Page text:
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Equinox: Life, Love, and Birds of Prey Paperback – October 1, 2010
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Top Customer Reviews
A great read!
I unfortunately found the overall concept of a man in midlife attempting to convince the reader that he is on a quest for some sort of middle age epiphany a bit trying. His relationship with his wife - an anesthesiologist who spends the majority of her time in a sleep deprived state, taking hospital call, and generally supporting his rather indulgent and self-centered lifestyle- frustrated me and was distracting from an otherwise interesting story about the training of a gifted young peregrine falcon.
I give much credit to Mr. O'Brien for being a man in touch with nature and clearly environmentally sensitive and conservation oriented. But, as my wife said after finishing the book, he comes across as something of a jerk in his personal life. Given that Mr. O'Brien's skills in describing the beauty of the land he lives on and the animals he has the great privilege of interacting with are most enviable, it's a shame that this aspect diminishes an otherwise excellent story.
I'm so glad I did.
I'm interested in falconry and hope to pursue that interest as soon as I have the time and financial resources to devote to it. It is a rich, noble sport, although one all too often glamorized and sensationalized by the media. In Equinox, Dan O'Brien takes falconry and firmly anchors it in the "real." It's a challenging pursuit that necessitates being taken seriously.
Alternating between heartbreaking and breathtaking, O'Brien tells readers of a pivotal time in his midlife where he takes an autumn to fly falcons and shake out his priorities. Weaving in hunger-pang-inducing tales of delicious food with quiet moments of sleeping under a star-filled sky, O'Brien tells us about Harley, a skilled and temperamental female peregrine falcon that impresses and entrances O'Brien almost like a lover...only with feathers and razor-sharp talons.
The masterpiece in this book comes from the magic found in everyday life. Faithful dogs. The steady respect and love of a spouse, even across hundreds of painful miles. The companionship of a good friend and the wisdom of telling it straight. Loss, and how it teaches us even as it's breaking our hearts.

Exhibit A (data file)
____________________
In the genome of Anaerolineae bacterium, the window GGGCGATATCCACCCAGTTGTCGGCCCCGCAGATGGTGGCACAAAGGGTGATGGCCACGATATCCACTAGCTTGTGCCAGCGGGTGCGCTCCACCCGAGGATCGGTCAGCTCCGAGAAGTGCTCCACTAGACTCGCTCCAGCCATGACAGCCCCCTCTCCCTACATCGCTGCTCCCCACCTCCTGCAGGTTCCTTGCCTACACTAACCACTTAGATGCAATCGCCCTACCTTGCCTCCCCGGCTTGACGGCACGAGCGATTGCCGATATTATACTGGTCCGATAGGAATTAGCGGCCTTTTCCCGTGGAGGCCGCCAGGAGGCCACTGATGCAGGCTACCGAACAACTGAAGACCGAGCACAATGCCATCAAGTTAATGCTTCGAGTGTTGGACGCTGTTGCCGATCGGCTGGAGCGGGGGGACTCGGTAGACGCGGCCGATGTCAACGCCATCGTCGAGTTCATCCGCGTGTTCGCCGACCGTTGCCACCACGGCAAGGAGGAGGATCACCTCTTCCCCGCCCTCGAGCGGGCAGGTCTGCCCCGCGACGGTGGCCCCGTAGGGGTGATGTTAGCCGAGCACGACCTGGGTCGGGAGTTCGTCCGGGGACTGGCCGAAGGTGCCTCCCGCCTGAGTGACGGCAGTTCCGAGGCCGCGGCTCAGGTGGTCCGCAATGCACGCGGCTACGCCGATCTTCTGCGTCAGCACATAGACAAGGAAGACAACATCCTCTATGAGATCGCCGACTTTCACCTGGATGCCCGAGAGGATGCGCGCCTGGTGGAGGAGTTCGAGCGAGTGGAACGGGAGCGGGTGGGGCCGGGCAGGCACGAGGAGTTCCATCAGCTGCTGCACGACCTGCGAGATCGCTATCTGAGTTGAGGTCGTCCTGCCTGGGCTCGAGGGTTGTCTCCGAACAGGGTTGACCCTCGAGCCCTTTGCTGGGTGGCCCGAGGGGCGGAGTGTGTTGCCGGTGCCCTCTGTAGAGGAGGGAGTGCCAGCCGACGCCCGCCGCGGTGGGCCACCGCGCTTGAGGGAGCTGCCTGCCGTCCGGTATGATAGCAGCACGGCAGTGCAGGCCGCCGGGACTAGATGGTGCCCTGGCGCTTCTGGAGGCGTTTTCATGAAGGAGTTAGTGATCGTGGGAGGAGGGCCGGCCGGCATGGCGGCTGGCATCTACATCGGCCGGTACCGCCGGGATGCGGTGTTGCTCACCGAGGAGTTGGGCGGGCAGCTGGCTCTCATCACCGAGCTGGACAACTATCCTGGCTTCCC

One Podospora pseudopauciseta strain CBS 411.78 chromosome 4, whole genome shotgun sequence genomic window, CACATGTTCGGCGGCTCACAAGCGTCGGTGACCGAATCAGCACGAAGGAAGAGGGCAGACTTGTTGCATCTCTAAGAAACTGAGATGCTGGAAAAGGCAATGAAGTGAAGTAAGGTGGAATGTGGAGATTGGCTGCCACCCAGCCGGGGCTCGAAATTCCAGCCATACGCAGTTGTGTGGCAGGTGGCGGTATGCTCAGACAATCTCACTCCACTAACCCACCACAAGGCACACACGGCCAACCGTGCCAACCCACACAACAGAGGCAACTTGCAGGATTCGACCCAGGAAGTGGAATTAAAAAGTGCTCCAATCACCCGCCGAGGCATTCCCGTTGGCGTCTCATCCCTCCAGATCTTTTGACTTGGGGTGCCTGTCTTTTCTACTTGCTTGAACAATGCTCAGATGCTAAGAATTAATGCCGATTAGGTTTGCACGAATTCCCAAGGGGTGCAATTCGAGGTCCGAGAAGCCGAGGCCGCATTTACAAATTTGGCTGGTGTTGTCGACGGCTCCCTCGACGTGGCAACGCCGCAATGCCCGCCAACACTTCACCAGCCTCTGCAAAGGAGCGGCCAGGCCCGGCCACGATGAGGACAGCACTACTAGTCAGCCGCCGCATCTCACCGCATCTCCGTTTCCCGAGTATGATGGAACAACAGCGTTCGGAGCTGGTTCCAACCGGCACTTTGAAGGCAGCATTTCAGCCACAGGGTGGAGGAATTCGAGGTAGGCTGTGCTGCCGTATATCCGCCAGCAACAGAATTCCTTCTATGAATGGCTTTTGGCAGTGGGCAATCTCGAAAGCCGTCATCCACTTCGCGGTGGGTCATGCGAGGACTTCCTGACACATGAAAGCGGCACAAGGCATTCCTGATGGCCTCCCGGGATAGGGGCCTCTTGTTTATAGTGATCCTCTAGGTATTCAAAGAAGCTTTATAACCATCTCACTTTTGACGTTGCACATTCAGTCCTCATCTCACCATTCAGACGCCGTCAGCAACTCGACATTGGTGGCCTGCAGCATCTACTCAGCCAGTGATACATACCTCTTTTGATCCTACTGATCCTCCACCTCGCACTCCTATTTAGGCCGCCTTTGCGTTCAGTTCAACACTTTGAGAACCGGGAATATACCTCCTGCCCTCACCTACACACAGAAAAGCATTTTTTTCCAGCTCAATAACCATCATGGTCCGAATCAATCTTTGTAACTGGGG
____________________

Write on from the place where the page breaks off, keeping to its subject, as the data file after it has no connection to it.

Equinox is about more than falconry. As O'Brien has titled it, it is about life and love, as well as birds of prey. It's an inherently gentle story that will resonate deeply for many readers.
In O'Brien's clear pungent voice are echoes of Peter Matthiessen and, fainter, Walt Whitman. Under his starry South Dakota sky, we feel our connection with everything natural and free. This is a love song to the earth, and a paean to how slowly our attachments grow and how fragile they can be.
O'Brien takes us into the world of falconry. We see falcons stoop (dive) for their prey at incredible speeds. We feel what it is like to be a falcon, as well as a grouse or a duck seeking escape. He also takes us into the truth of his own life, as he faces midlife and the very human sense of challenges not yet met.
This book's smells, sights, and adventures are thrilling. I love and treasure them.
Most Recent Customer Reviews
We were recently at the falconry at Ashford Castle in Ireland. Our excellent falconer guide mentioned this book as the definitive read about this type of wonderful bird. Read morePublished on June 23, 2012 by Pamela Nichols
I finished this book last night. I was really wrapped up in it and loved the writing until I reached his little condemnation of the NRA and its "semi-auto-toting cretins" or... Read morePublished on October 8, 2009 by AfghanDan
I've never hunted before - game or fowl. I grew up in the city, and have never held a shotgun in my 40 years. Read morePublished on April 15, 2007 by Len
I just finished reading the book in two settings, spending most of a Sunday afternoon and Monday evening enjoying this excellent novel. Read morePublished on April 19, 2004 by Bryce Mumford
I liked this book. At times, there may have been too much emphasis on the dogs, or too much on just falcons (red-tailed hawk coverage would have been great, but the author caters... Read morePublished on January 27, 2003 by Randy Given